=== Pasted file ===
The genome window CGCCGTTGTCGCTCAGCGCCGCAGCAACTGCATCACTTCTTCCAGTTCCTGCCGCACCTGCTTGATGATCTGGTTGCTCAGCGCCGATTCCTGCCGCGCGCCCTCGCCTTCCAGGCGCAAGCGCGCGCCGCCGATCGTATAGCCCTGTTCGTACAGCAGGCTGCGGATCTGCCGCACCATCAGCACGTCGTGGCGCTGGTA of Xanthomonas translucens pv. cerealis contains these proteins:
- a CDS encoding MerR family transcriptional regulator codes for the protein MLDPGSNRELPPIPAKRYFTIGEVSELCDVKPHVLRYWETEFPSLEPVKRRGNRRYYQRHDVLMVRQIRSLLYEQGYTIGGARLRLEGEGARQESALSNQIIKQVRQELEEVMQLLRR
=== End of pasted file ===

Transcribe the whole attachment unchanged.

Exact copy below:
The genome window CGCCGTTGTCGCTCAGCGCCGCAGCAACTGCATCACTTCTTCCAGTTCCTGCCGCACCTGCTTGATGATCTGGTTGCTCAGCGCCGATTCCTGCCGCGCGCCCTCGCCTTCCAGGCGCAAGCGCGCGCCGCCGATCGTATAGCCCTGTTCGTACAGCAGGCTGCGGATCTGCCGCACCATCAGCACGTCGTGGCGCTGGTA of Xanthomonas translucens pv. cerealis contains these proteins:
- a CDS encoding MerR family transcriptional regulator codes for the protein MLDPGSNRELPPIPAKRYFTIGEVSELCDVKPHVLRYWETEFPSLEPVKRRGNRRYYQRHDVLMVRQIRSLLYEQGYTIGGARLRLEGEGARQESALSNQIIKQVRQELEEVMQLLRR